A charity founded by War horse author Michael Morpurgo has received the first in a series of annual £10,000 donations from the CLA Charitable Trust – money which will be used to give youngsters from inner city schools a week’s holiday on a working farm.
The first cheque was handed over at Wick Court, Gloucestershire, this week where 30 children from a primary school in Enfield, Middlesex, were enjoying lambing and milking courtesy of the charity Farms for City Children.
Wick Court is one of three farms operated by Farms for City Children which was founded by Warhorse author Michael Morpurgo and his wife, Clare, at their farm at Nethercott, Devon.
Every year the charity provides working holidays for around 3,000 youngsters from urban backgrounds across the UK on its three farms. For many it is their first experience of the countryside and their first opportunity to get close to farm animals.
The £10,000 a year donation agreement by the CLA Charitable Trust will be used to fund three separate one-week stays for more than 100 children at one of the charity’s centres in Devon, Gloucestershire and Pembrokeshire. The money will also be targeted at providing farm breaks for youngsters with disabilities.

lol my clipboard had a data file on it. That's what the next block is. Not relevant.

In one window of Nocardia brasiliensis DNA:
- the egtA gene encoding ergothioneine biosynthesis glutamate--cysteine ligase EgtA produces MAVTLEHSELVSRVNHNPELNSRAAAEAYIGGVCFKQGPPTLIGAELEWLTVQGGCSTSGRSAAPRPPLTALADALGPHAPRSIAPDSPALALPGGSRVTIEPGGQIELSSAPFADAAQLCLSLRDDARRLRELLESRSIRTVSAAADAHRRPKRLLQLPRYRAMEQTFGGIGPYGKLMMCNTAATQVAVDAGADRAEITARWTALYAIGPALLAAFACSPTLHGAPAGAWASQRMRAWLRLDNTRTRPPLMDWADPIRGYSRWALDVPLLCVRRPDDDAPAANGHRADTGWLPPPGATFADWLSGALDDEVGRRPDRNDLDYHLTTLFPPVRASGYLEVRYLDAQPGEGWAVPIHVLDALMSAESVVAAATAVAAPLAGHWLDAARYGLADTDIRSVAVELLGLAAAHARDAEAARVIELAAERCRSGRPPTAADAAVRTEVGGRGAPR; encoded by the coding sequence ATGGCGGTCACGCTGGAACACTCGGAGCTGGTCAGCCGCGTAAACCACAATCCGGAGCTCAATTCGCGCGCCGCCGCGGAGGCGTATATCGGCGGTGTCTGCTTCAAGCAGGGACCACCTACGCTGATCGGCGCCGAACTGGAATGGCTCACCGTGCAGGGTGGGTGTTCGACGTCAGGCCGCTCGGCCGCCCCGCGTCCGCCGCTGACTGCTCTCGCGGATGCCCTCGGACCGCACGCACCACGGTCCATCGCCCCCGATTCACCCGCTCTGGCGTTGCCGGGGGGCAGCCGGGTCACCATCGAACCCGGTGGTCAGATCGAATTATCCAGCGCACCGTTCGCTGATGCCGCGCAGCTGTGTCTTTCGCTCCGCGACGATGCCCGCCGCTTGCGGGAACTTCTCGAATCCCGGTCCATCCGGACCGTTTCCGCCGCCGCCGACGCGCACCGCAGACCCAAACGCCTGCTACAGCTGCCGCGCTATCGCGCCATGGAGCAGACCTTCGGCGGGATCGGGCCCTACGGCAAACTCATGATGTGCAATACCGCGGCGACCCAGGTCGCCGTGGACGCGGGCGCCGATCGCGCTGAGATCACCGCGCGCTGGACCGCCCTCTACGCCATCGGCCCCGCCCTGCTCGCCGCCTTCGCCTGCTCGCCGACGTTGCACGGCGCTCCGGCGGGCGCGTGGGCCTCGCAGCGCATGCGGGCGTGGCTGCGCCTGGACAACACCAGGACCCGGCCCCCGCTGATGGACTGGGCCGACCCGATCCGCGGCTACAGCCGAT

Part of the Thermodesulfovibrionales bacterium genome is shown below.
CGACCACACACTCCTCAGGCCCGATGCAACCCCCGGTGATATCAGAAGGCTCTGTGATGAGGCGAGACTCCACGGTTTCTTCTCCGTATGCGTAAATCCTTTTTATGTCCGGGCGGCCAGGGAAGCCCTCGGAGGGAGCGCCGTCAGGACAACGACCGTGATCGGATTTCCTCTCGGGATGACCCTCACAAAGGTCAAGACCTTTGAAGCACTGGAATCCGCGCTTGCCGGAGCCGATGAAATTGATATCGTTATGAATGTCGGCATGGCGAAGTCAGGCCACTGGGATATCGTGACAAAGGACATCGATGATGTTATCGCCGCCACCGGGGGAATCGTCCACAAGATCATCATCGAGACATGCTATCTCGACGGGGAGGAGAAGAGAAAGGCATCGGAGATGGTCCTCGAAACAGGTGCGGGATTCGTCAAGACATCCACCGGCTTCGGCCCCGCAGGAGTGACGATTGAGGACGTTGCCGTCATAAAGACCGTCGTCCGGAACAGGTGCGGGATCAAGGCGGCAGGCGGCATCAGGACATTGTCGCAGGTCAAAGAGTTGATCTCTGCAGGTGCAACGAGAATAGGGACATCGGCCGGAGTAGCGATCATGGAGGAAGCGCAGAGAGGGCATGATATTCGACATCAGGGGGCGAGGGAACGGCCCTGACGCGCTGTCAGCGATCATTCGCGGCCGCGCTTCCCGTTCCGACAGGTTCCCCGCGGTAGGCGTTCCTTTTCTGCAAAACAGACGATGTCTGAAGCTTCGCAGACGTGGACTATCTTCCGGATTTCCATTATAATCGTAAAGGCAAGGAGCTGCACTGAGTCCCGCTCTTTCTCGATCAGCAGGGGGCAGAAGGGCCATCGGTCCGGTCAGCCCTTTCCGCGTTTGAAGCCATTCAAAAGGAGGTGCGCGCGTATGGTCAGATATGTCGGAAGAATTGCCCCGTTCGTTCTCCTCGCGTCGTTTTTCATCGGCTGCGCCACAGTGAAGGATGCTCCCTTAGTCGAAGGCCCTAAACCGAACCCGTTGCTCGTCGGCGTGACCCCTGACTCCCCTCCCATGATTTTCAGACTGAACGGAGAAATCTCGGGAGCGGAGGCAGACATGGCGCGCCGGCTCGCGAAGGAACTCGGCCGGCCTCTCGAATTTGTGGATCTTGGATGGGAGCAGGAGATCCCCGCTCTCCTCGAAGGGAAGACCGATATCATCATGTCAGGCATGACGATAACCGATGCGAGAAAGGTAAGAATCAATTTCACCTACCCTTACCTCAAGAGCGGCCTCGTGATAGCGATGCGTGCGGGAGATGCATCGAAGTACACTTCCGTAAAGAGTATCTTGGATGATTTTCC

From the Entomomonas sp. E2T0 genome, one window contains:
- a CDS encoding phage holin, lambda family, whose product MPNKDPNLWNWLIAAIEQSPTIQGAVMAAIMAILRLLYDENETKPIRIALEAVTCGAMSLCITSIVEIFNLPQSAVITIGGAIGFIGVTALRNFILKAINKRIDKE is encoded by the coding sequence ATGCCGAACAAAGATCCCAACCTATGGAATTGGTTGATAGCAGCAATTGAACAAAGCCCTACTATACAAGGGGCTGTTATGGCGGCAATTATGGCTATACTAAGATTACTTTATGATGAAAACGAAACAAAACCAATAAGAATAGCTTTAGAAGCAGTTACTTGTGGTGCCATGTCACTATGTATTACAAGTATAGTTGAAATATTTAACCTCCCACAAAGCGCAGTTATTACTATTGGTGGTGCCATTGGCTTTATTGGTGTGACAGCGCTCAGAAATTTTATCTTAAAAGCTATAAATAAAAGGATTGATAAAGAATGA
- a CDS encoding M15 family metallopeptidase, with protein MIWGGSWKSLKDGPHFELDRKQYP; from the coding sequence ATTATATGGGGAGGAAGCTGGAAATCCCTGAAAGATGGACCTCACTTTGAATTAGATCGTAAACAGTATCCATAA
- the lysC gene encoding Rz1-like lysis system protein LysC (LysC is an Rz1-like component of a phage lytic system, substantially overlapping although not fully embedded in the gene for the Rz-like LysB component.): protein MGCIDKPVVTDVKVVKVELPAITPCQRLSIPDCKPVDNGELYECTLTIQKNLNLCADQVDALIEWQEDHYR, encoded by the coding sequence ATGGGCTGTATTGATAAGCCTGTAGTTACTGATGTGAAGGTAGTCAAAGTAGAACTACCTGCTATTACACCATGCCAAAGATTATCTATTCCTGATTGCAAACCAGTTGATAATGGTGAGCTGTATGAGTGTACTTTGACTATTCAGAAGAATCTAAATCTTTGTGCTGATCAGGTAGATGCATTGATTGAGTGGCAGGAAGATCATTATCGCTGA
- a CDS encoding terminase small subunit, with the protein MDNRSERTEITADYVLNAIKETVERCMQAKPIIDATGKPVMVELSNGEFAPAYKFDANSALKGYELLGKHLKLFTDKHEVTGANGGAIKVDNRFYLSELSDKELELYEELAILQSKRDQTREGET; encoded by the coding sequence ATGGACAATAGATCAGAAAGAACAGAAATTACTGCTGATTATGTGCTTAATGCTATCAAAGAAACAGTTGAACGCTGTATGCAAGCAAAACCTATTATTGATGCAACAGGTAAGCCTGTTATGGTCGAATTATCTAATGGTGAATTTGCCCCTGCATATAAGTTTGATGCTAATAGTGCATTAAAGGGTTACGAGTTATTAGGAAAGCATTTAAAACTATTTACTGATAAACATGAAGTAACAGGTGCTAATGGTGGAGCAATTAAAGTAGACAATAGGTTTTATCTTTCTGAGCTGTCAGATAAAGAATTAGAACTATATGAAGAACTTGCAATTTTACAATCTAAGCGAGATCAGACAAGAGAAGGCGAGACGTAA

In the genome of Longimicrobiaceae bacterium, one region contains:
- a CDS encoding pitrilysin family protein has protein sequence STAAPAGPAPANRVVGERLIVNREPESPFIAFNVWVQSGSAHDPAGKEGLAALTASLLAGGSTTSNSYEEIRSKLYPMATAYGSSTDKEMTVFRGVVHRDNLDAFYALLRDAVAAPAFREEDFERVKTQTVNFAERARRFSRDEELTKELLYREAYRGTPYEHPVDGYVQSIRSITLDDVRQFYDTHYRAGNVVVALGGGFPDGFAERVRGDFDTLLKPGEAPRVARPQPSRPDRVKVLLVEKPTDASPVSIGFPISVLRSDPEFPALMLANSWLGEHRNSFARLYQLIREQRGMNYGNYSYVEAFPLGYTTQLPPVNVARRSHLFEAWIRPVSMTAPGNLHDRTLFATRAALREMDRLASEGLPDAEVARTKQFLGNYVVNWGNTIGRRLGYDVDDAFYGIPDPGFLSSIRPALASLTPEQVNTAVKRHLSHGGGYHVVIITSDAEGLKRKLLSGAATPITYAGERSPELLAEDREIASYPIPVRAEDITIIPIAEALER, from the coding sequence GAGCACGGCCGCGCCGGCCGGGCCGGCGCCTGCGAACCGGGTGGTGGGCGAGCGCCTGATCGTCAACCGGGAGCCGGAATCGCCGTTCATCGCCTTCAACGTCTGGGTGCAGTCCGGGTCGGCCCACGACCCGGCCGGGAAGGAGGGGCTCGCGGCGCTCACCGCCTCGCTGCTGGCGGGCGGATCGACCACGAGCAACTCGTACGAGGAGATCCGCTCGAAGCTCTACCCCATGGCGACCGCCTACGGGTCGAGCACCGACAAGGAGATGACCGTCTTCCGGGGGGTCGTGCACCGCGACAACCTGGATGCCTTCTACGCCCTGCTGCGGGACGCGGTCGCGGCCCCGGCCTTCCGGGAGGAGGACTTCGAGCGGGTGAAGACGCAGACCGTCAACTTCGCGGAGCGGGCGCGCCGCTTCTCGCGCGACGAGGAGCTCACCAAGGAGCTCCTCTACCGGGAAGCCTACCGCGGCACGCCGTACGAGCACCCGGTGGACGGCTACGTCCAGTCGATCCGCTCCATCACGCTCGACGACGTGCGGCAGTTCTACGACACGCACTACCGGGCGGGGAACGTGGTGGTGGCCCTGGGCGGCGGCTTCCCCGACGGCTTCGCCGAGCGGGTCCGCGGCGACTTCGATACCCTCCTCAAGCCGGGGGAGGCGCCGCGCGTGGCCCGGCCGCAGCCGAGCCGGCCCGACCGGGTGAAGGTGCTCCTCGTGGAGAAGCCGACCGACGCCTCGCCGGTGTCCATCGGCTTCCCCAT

CLA Charitable Trust Director Peter Geldart said: "The work of Farms for City Children matches the objective of the CLA Charitable Trust to promote education about the countryside to children from inner city schools. Without such opportunities, these kids might never experience contact with farm animals or begin to understand where their food comes from."
Farms for City Children Chief Executive Helen Chaloner said: "This fantastic support from the CLA Charitable Trust means so much to us. Our aim of giving city children an unforgettable experience staying on a working farm sits so well with the aims of the Trust. We are excited at the prospect of working closely together over the next few years."
The key element, says the farm’s children’s manager, Heather Tarplee, is that the kids get to do all the jobs on the farm from milking the cattle and feeding the sheep and pigs to mucking out the horses and even pressing apples from the orchard at harvest time.
"We make sure they are involved in every aspect of work on the farm. They are not allowed games consoles and there are no televisions so they have to learn to engage with each other and with what’s going on around them. But by the end of a full day, they’re usually too tired for television," she said.